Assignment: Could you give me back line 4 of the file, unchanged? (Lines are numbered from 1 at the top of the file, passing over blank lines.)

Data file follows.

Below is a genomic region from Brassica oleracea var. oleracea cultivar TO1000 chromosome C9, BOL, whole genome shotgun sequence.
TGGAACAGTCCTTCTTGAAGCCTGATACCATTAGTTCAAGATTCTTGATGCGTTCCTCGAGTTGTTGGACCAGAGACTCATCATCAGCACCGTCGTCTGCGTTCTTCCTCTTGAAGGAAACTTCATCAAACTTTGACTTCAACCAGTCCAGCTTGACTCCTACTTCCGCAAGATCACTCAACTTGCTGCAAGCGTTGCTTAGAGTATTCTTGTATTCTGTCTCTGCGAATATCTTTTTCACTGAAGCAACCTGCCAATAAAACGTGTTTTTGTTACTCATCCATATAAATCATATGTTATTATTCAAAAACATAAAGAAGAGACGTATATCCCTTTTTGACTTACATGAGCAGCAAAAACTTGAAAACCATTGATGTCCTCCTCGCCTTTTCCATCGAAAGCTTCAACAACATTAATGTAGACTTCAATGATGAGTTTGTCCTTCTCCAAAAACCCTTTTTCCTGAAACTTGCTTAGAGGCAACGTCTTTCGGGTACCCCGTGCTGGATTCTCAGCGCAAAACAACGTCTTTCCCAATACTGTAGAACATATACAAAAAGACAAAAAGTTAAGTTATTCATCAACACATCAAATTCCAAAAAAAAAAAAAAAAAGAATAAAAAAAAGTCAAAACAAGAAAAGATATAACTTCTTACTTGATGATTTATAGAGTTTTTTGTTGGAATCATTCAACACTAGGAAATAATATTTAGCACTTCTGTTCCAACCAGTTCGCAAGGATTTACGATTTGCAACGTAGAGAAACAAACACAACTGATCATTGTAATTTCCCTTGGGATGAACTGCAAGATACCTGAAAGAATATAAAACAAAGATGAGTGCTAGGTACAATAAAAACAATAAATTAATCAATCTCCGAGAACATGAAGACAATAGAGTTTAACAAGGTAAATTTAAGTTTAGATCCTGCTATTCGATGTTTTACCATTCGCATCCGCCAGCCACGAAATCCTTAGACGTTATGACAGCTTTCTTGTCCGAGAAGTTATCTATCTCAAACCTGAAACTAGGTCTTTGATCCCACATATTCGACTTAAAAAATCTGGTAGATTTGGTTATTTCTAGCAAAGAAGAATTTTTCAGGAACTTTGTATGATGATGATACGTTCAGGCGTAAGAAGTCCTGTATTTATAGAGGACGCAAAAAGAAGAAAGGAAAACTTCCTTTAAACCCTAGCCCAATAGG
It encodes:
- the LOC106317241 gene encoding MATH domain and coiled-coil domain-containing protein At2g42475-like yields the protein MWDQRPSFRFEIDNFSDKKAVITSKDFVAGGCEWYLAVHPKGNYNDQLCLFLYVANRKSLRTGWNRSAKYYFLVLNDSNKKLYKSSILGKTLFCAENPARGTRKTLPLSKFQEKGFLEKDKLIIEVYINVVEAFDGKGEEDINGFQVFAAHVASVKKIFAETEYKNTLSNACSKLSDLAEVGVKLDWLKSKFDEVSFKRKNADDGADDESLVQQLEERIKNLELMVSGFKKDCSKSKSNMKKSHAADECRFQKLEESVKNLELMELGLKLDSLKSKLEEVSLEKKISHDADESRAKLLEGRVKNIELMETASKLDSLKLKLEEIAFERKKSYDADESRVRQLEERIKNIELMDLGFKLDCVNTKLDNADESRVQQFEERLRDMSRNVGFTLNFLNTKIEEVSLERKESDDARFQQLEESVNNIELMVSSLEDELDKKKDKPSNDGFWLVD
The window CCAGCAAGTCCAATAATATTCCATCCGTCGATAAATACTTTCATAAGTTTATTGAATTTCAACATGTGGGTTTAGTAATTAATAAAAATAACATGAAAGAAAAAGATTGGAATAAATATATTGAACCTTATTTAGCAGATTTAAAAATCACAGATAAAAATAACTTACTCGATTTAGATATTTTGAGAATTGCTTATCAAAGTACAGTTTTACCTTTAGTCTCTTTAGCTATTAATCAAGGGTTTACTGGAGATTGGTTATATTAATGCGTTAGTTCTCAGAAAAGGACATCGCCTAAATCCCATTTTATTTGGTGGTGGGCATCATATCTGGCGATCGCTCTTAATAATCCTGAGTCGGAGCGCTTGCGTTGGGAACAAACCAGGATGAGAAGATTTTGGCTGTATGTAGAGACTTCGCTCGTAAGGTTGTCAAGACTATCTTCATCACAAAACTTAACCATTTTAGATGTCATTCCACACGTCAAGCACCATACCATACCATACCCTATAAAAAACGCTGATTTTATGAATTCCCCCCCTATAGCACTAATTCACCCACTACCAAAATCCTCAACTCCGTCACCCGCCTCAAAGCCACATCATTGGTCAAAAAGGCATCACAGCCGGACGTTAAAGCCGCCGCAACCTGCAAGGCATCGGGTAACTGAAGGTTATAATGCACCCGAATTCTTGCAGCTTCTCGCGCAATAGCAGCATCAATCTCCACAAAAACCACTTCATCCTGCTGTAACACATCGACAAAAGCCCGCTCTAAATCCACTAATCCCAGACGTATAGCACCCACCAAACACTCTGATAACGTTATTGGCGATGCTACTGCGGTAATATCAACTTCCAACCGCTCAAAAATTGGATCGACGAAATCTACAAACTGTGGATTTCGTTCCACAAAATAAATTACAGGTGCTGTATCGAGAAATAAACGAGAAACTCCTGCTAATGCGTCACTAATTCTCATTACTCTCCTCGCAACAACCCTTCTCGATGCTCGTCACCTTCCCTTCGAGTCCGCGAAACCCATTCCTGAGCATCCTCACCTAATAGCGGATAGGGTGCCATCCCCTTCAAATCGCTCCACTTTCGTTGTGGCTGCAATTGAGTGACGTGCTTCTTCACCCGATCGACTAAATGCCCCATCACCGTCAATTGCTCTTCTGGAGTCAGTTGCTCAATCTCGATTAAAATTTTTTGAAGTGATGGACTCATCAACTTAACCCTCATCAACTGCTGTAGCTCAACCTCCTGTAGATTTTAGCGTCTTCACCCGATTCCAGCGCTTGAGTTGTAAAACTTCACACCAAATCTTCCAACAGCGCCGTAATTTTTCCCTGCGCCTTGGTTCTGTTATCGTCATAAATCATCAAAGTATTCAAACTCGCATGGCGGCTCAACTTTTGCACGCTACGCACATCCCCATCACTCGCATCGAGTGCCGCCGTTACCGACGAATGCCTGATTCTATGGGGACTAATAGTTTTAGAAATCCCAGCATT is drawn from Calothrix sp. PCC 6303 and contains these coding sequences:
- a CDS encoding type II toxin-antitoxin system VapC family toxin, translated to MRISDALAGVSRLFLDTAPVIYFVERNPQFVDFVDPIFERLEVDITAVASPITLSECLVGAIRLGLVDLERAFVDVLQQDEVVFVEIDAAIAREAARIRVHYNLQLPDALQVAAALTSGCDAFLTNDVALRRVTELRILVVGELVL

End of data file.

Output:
- the LOC106317241 gene encoding MATH domain and coiled-coil domain-containing protein At2g42475-like yields the protein MWDQRPSFRFEIDNFSDKKAVITSKDFVAGGCEWYLAVHPKGNYNDQLCLFLYVANRKSLRTGWNRSAKYYFLVLNDSNKKLYKSSILGKTLFCAENPARGTRKTLPLSKFQEKGFLEKDKLIIEVYINVVEAFDGKGEEDINGFQVFAAHVASVKKIFAETEYKNTLSNACSKLSDLAEVGVKLDWLKSKFDEVSFKRKNADDGADDESLVQQLEERIKNLELMVSGFKKDCSKSKSNMKKSHAADECRFQKLEESVKNLELMELGLKLDSLKSKLEEVSLEKKISHDADESRAKLLEGRVKNIELMETASKLDSLKLKLEEIAFERKKSYDADESRVRQLEERIKNIELMDLGFKLDCVNTKLDNADESRVQQFEERLRDMSRNVGFTLNFLNTKIEEVSLERKESDDARFQQLEESVNNIELMVSSLEDELDKKKDKPSNDGFWLVD